If you are a bike enthusiast or a nature lover, you will be happy to hear that New York City is planning to expand its Greenway network, which consists of bike-friendly corridors that connect parks, waterfronts, and neighborhoods. The expansion will add more than 40 miles of new protected bike infrastructure to the outer boroughs, with Queens getting the largest share of the new greenways12.
What are greenways and why are they important?
Greenways are routes that provide safe and convenient access for cyclists and pedestrians to enjoy the city’s natural and cultural resources. They also offer health, environmental, and economic benefits, such as reducing traffic congestion, improving air quality, promoting physical activity, and boosting local businesses.
New York City has an existing network of over 300 miles of greenways, but there are still many gaps and missing links that need to be filled. The proposed expansion will address some of these gaps and create new connections between different parts of the city12.
What are the new greenways coming to Queens?
Queens, the most diverse and populous borough in New York City, will receive two new greenway corridors that will span a total of 23 miles. These are:
- Queens Waterfront: This 16-mile corridor will run along the north shore of Queens, from Gantry Plaza State Park in Long Island City to Little Bay Park in College Point. It will close gaps in existing bike routes and provide access to parks, cultural institutions, and scenic views of the Long Island Sound. It will also benefit residents who are underserved by public transit and have limited green space12.
- Southern Queens: This seven-mile corridor will connect Spring Creek Park in Howard Beach to Brookville Park in Rosedale. It will transform access to John F. Kennedy International Airport (JFK), offering a fast and eco-friendly mode of transportation for the thousands of workers and travelers who use the airport. It will also link to the Jamaica Bay Greenway and other parks in Southeast Queens, expanding the bike network in an area with limited cycling infrastructure12.
How will the new greenways be implemented?
The new greenways will be developed through a community-driven process that will involve input from local residents, stakeholders, and experts. The city will conduct outreach, surveys, workshops, and design sessions to gather feedback and ideas from the public. The city will also collaborate with state and federal agencies, utility companies, and private property owners to ensure the feasibility and sustainability of the greenways12.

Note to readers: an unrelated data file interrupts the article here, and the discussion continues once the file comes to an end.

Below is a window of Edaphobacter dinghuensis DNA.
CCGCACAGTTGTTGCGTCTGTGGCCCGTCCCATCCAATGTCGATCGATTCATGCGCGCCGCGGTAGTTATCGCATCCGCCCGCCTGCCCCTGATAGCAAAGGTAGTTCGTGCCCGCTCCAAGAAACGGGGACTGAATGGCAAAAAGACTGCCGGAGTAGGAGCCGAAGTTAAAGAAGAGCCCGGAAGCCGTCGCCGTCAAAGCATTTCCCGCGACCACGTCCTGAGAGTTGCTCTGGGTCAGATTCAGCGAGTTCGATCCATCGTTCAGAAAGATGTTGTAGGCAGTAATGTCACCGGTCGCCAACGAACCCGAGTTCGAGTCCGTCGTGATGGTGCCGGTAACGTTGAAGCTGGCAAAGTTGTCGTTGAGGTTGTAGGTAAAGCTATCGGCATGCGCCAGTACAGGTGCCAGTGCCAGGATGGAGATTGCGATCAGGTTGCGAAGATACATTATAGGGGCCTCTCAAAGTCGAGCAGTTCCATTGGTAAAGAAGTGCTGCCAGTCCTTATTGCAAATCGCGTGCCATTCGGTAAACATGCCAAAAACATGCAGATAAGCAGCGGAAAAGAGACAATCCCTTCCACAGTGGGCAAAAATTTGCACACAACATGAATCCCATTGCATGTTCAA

The city expects to complete the planning and design phase by 2025, and start construction shortly after. The estimated cost of the project is $200 million, which will be funded by a combination of city, state, federal, and private sources12.
What are the benefits of the new greenways for Queens?
The new greenways will bring multiple benefits for Queens and its residents, such as:
- Incentivizing sustainable action: The new greenways will encourage more people to use bikes as a mode of transportation, reducing greenhouse gas emissions and contributing to the city’s climate goals12.
- Collaboration and knowledge sharing: The new greenways will foster collaboration among different groups and communities in Queens, creating opportunities to share best practices, exchange ideas, and work together towards a common vision12.
- • Accelerating economic recovery: The new greenways will support local businesses along the routes, creating jobs, attracting customers, and increasing revenues. They will also enhance tourism and recreation opportunities in Queens, drawing visitors from other parts of the city and beyond12.
The expansion of New York City’s Greenway network is an exciting initiative that will transform the city’s landscape and lifestyle. By adding more than 40 miles of new bike-friendly corridors to the outer boroughs, the city will create new connections between parks, waterfronts, and neighborhoods. Queens will receive two new greenway corridors that will span 23 miles along its north and south shores. These corridors will improve transportation options, enhance park access, and boost economic activity for Queens residents and visitors. The new greenways will be developed through a community-driven process that will involve public participation and collaboration. The project is expected to be completed by 2027 at a cost of $200 million.